Children’s HealthWatch and the Medical-Legal Partnership | Boston released a joint report entitled “Bringing Children in from the Cold: Solutions for Boston’s Hidden Homeless.” The report describes a population of “hidden homeless” families and new research showing that children in these families are more likely to be hungry and in poor health. Unrecorded by any homeless census, these families move frequently, often into overcrowded apartments, or double up with another family never knowing how long they can stay. The report estimates that there are over 14,800 hidden homeless families in Boston and that this number is likely to grow as the economy declines.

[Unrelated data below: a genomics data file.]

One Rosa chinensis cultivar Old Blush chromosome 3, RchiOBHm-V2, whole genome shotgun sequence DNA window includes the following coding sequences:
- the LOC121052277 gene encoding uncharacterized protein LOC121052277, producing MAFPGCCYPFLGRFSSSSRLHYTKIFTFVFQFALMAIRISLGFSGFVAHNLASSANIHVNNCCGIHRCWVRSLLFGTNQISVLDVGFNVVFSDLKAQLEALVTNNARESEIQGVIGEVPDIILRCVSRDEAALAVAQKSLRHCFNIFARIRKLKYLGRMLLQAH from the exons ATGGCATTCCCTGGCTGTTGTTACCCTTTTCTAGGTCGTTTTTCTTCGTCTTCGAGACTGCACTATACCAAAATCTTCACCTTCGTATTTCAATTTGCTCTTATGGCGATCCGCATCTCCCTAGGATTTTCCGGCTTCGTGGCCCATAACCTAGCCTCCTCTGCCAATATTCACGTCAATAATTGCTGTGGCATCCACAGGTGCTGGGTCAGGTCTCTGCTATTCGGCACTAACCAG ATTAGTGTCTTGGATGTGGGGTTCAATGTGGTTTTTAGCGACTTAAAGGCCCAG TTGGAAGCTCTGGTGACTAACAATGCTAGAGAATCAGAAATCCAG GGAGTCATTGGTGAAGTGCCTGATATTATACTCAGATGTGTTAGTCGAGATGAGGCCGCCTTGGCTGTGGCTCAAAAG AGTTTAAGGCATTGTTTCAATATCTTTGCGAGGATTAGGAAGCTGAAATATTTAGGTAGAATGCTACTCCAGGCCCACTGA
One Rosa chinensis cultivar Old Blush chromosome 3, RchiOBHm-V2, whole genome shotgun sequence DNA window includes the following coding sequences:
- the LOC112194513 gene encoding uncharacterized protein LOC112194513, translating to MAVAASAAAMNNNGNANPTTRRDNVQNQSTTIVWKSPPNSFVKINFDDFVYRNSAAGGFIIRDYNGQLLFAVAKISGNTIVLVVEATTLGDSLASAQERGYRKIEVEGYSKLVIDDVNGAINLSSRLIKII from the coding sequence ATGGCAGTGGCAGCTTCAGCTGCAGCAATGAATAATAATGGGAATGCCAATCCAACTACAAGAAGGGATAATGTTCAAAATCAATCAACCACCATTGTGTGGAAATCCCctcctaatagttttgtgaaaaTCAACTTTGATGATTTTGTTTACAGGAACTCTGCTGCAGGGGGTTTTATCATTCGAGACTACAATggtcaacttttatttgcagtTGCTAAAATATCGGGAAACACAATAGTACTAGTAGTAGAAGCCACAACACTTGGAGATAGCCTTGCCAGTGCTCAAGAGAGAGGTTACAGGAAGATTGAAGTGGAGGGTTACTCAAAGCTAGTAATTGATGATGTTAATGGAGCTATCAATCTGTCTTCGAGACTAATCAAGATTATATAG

Bringing Children in from the Cold: Solutions for Boston’s Hidden Homeless
While previous research has shown that homelessness affects the health and development of school-age children, little has been known until now about the impact on young children of
multiple moves, overcrowding, or living in a home in which two families are doubled up. Children’s HealthWatch research has now shown that children under three years old whose families lack secure housing are more likely to be hungry and in poor health. Children’s HealthWatch found that the percentage of housing insecure families suffering from food insecurity is more than double that of families with stable housing. The percentage of children who are hungry is also more than double. While the differences in energy insecurity among the three categories are smaller, it is noteworthy that overall more than 30% of all families suffer from energy insecurity. Most troubling,15.6% of children living in severely housing insecure families suffer from poor health versus 8.6% of children in families in stable housing.